The Medicare Home Heath Flexibility Act (H.R.3820) was introduced in the House of Representatives on September 25. This bill would allow occupational therapists to open home health therapy cases by conducting the initial assessment and completing the required comprehensive assessments under Medicare, which they are currently barred from doing by the Centers for Medicare & Medicaid Services. The legislation was introduced by Representatives Pat Meehan (R-PA), Lloyd Doggett (D-TX), Ryan Costello (R-PA), and Paul Tonko (D-NY) and is identical to a bill introduced in April (S.977) by Senators Ben Cardin (D-MD) and Dean Heller (R-NV).
The bill was introduced to coincide with AOTA’s Centennial Hill Day, when 547 occupational therapy advocates held 248 meetings with members of Congress and their staff members in support of legislation, including the Home Health bill. In addition, AOTA has urged the House Ways and Means Committee to consider the home health bill as part of its formal Medicare Red Tape Relief Project. The committee’s current focus on eliminating burdensome Medicare regulations creates an outstanding opportunity for passage of this bill.
If the Home Health Flexibility Act were signed into law, occupational therapists would be able to open home health therapy cases, including conducting the initial assessment and completing the first comprehensive assessment. This would allow occupational therapists to be the first ones in the door, when they are the most appropriate profession, and reduce home health service delays in areas where access to physical therapy and speech-language pathology clinicians is limited. This would help to reduce Medicare costs related to service delays and ensure that clients have early access to occupational therapy when needed.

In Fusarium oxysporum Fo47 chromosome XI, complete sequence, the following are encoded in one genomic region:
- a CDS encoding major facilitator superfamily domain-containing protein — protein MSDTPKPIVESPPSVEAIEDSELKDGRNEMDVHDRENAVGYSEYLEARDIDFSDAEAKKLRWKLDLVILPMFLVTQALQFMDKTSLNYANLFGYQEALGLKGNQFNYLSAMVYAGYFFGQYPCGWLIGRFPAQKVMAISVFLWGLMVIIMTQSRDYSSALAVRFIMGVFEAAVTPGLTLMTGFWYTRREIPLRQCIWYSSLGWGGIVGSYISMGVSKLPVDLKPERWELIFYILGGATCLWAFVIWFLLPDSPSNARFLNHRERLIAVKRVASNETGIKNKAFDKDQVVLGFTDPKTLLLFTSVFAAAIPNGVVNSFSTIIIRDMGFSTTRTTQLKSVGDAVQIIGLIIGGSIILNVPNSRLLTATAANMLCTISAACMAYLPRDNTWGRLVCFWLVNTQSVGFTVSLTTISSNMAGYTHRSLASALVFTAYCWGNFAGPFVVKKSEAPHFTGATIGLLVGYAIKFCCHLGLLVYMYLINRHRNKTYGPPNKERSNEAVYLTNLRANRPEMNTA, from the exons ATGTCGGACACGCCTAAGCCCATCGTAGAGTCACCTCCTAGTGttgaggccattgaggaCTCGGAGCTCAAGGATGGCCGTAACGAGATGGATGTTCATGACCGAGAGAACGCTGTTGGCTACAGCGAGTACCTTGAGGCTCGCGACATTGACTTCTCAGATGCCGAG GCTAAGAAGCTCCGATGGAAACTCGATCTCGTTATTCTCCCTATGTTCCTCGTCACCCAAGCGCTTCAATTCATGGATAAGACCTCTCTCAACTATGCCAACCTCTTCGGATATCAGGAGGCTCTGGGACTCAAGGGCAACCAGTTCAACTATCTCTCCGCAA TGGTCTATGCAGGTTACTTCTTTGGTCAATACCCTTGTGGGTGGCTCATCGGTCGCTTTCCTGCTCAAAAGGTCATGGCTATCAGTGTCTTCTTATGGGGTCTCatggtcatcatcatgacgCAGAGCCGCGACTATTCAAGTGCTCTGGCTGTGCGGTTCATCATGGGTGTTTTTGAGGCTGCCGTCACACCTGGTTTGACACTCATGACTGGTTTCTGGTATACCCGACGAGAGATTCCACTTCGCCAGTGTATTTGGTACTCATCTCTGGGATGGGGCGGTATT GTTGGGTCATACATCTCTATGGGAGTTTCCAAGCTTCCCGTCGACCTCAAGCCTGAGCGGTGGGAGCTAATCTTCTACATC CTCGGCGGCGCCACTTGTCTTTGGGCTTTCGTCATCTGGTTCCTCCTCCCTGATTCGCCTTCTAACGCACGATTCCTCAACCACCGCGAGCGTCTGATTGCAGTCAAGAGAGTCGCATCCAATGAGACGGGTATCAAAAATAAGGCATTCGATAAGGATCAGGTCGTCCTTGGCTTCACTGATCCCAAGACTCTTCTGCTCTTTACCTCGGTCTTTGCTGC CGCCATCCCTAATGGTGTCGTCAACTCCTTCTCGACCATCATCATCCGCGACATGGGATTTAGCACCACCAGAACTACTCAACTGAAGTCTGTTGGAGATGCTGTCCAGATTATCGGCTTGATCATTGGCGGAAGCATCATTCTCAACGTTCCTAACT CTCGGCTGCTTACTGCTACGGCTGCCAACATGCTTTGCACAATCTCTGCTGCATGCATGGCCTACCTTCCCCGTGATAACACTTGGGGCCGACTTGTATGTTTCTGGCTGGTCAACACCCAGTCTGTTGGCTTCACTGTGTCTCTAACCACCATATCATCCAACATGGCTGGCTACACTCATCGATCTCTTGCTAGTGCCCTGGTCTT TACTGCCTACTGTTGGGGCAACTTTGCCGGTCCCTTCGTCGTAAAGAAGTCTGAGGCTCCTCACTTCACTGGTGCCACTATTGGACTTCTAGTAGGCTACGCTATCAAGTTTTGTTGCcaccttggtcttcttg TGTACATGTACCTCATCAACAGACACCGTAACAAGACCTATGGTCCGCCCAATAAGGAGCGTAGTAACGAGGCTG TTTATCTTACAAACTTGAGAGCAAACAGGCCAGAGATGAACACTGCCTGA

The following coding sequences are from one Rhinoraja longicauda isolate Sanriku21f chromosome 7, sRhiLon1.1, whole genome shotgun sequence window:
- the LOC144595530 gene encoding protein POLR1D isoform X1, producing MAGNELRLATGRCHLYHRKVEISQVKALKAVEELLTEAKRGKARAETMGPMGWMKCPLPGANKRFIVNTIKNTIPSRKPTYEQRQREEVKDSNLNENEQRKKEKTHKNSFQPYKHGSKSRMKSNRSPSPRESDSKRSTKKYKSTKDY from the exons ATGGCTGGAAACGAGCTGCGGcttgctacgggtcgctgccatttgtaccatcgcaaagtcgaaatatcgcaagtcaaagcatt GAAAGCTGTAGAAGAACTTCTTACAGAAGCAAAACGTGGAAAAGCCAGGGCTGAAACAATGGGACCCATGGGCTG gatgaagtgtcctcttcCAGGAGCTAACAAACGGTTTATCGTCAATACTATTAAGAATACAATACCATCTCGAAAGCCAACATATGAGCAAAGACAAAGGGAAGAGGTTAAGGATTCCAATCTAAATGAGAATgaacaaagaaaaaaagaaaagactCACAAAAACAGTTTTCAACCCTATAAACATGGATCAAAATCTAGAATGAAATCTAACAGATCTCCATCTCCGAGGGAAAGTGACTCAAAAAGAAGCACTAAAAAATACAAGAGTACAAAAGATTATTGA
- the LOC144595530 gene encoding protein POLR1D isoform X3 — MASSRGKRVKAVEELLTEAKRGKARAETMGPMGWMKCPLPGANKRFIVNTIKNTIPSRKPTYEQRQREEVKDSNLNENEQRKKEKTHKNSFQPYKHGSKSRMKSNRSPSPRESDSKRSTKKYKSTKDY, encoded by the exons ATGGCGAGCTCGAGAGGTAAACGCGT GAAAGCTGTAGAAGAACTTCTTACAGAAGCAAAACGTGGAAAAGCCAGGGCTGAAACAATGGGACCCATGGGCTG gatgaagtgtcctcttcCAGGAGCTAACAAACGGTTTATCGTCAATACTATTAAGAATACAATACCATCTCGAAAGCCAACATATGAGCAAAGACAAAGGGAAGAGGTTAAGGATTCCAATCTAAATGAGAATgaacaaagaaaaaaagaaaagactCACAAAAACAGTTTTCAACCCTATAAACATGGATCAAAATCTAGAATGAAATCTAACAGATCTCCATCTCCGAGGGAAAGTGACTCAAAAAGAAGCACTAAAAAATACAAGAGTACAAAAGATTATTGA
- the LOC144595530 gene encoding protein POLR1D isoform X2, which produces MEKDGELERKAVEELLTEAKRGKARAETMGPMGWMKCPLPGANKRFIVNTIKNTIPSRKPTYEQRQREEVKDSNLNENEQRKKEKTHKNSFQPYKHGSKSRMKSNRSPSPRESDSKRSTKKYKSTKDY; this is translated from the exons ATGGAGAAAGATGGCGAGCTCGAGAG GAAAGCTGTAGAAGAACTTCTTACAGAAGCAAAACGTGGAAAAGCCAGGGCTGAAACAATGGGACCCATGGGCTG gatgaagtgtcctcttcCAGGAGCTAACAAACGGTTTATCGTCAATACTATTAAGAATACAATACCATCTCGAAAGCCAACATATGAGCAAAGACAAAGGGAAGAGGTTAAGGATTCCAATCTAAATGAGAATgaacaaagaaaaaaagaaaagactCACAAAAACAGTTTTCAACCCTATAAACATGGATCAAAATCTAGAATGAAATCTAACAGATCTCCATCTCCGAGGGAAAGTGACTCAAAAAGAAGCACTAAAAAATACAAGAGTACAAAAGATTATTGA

Based on their proven expertise in optimizing outcomes for clients and improving efficiency, occupational therapists are already well qualified to conduct the initial and comprehensive home health assessments for Medicare, and they already perform these assessments for Medicaid and private insurance home health therapy cases. Among other things, the new requirements for the comprehensive assessments include assessing a client’s functional, cognitive, and psychosocial status—all key domains for occupational therapy. This assessment is then used to develop the client-centered plan of care.
The bill would not alter Medicare’s criteria for establishing eligibility for the home health benefit, and it would apply only to rehabilitation cases. In addition, it has received a zero score from the Congressional Budget Office, which means it would not create added costs for the Medicare program. In Washington, legislation that has no cost is always easier to enact than legislation for which Congress must identify a funding source or “pay for.”
Broad support for H.R.3820/S.977 from groups including the National Association of Home Care and Hospice, the American Physical Therapy Association, and the American Speech-Language-Hearing Association also increases the chances that Congress will address this issue.
Members can help by contacting their representatives and senators to urge them to support H.R.3820/S.977. For more details, including contact information and suggested phrasing, visit the Legislative Action Center at https://goo.gl/Y7MaFi.
Andy Bopp is AOTA’s Senior Legislative Representative.